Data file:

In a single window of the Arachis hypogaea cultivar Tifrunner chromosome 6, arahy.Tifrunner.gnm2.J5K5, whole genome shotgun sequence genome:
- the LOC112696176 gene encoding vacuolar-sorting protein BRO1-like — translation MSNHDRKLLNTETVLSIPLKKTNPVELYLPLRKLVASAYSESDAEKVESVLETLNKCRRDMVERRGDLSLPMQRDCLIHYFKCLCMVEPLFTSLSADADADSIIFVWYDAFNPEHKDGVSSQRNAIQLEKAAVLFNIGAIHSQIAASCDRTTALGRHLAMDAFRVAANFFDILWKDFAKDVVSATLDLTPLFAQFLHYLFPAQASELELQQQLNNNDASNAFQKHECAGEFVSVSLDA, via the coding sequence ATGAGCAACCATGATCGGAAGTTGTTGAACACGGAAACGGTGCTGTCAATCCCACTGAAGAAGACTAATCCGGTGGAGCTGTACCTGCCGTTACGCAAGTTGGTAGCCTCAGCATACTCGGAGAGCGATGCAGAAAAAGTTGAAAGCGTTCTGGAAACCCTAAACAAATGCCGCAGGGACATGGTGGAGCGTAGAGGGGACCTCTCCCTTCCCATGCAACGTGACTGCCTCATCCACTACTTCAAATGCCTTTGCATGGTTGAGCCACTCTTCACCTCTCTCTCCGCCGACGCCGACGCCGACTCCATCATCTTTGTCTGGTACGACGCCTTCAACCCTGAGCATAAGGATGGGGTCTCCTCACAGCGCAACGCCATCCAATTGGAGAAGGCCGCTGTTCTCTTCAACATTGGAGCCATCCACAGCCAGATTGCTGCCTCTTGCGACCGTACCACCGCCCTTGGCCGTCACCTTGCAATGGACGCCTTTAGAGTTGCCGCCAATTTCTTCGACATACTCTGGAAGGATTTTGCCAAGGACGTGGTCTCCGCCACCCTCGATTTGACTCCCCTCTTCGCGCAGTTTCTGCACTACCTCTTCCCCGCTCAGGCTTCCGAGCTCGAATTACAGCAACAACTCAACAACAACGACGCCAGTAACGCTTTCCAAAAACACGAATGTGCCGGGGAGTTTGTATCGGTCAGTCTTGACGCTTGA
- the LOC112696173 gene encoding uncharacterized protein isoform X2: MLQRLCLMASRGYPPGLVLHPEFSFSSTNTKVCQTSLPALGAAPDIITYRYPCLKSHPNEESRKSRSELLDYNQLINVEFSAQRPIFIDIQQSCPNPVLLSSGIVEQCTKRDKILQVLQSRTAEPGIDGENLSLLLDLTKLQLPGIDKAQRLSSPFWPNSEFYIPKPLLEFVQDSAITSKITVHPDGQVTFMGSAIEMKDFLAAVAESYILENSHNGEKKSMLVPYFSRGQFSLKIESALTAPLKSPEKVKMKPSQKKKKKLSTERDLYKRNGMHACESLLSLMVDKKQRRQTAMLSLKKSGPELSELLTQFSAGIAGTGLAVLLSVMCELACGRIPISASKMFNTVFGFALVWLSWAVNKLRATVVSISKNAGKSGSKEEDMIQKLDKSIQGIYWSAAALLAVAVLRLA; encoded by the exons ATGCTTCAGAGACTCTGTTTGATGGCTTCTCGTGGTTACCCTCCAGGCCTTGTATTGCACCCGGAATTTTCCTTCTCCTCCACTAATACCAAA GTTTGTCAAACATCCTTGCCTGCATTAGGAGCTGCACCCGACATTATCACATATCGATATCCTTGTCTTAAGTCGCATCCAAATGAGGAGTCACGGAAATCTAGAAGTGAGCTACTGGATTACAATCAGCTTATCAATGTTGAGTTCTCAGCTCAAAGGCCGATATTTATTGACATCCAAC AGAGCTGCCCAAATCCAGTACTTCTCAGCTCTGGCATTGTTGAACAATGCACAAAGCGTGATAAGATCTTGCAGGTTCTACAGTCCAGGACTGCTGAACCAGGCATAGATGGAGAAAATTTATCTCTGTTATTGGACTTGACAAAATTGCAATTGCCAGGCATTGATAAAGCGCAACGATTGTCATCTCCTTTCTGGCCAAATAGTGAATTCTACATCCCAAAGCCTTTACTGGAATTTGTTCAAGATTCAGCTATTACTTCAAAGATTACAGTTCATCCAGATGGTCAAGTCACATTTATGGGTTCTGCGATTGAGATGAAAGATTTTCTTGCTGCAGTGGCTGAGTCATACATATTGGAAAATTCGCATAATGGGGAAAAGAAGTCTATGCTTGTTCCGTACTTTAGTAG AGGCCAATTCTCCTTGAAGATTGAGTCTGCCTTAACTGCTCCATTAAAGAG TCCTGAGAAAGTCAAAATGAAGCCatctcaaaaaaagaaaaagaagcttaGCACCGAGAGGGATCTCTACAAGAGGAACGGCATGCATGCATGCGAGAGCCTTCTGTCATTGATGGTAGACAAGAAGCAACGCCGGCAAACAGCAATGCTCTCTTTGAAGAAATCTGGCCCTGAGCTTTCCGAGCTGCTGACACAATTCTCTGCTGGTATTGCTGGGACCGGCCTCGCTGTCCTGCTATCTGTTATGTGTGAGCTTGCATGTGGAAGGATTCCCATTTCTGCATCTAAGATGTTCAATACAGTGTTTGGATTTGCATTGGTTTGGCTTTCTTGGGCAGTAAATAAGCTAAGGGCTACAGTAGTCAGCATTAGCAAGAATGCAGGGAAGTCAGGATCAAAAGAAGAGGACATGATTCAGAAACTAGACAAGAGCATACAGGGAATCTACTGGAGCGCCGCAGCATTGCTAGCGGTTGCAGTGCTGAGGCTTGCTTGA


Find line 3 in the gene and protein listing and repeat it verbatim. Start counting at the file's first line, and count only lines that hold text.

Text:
- the LOC112696173 gene encoding uncharacterized protein isoform X2: MLQRLCLMASRGYPPGLVLHPEFSFSSTNTKVCQTSLPALGAAPDIITYRYPCLKSHPNEESRKSRSELLDYNQLINVEFSAQRPIFIDIQQSCPNPVLLSSGIVEQCTKRDKILQVLQSRTAEPGIDGENLSLLLDLTKLQLPGIDKAQRLSSPFWPNSEFYIPKPLLEFVQDSAITSKITVHPDGQVTFMGSAIEMKDFLAAVAESYILENSHNGEKKSMLVPYFSRGQFSLKIESALTAPLKSPEKVKMKPSQKKKKKLSTERDLYKRNGMHACESLLSLMVDKKQRRQTAMLSLKKSGPELSELLTQFSAGIAGTGLAVLLSVMCELACGRIPISASKMFNTVFGFALVWLSWAVNKLRATVVSISKNAGKSGSKEEDMIQKLDKSIQGIYWSAAALLAVAVLRLA; encoded by the exons ATGCTTCAGAGACTCTGTTTGATGGCTTCTCGTGGTTACCCTCCAGGCCTTGTATTGCACCCGGAATTTTCCTTCTCCTCCACTAATACCAAA GTTTGTCAAACATCCTTGCCTGCATTAGGAGCTGCACCCGACATTATCACATATCGATATCCTTGTCTTAAGTCGCATCCAAATGAGGAGTCACGGAAATCTAGAAGTGAGCTACTGGATTACAATCAGCTTATCAATGTTGAGTTCTCAGCTCAAAGGCCGATATTTATTGACATCCAAC AGAGCTGCCCAAATCCAGTACTTCTCAGCTCTGGCATTGTTGAACAATGCACAAAGCGTGATAAGATCTTGCAGGTTCTACAGTCCAGGACTGCTGAACCAGGCATAGATGGAGAAAATTTATCTCTGTTATTGGACTTGACAAAATTGCAATTGCCAGGCATTGATAAAGCGCAACGATTGTCATCTCCTTTCTGGCCAAATAGTGAATTCTACATCCCAAAGCCTTTACTGGAATTTGTTCAAGATTCAGCTATTACTTCAAAGATTACAGTTCATCCAGATGGTCAAGTCACATTTATGGGTTCTGCGATTGAGATGAAAGATTTTCTTGCTGCAGTGGCTGAGTCATACATATTGGAAAATTCGCATAATGGGGAAAAGAAGTCTATGCTTGTTCCGTACTTTAGTAG AGGCCAATTCTCCTTGAAGATTGAGTCTGCCTTAACTGCTCCATTAAAGAG TCCTGAGAAAGTCAAAATGAAGCCatctcaaaaaaagaaaaagaagcttaGCACCGAGAGGGATCTCTACAAGAGGAACGGCATGCATGCATGCGAGAGCCTTCTGTCATTGATGGTAGACAAGAAGCAACGCCGGCAAACAGCAATGCTCTCTTTGAAGAAATCTGGCCCTGAGCTTTCCGAGCTGCTGACACAATTCTCTGCTGGTATTGCTGGGACCGGCCTCGCTGTCCTGCTATCTGTTATGTGTGAGCTTGCATGTGGAAGGATTCCCATTTCTGCATCTAAGATGTTCAATACAGTGTTTGGATTTGCATTGGTTTGGCTTTCTTGGGCAGTAAATAAGCTAAGGGCTACAGTAGTCAGCATTAGCAAGAATGCAGGGAAGTCAGGATCAAAAGAAGAGGACATGATTCAGAAACTAGACAAGAGCATACAGGGAATCTACTGGAGCGCCGCAGCATTGCTAGCGGTTGCAGTGCTGAGGCTTGCTTGA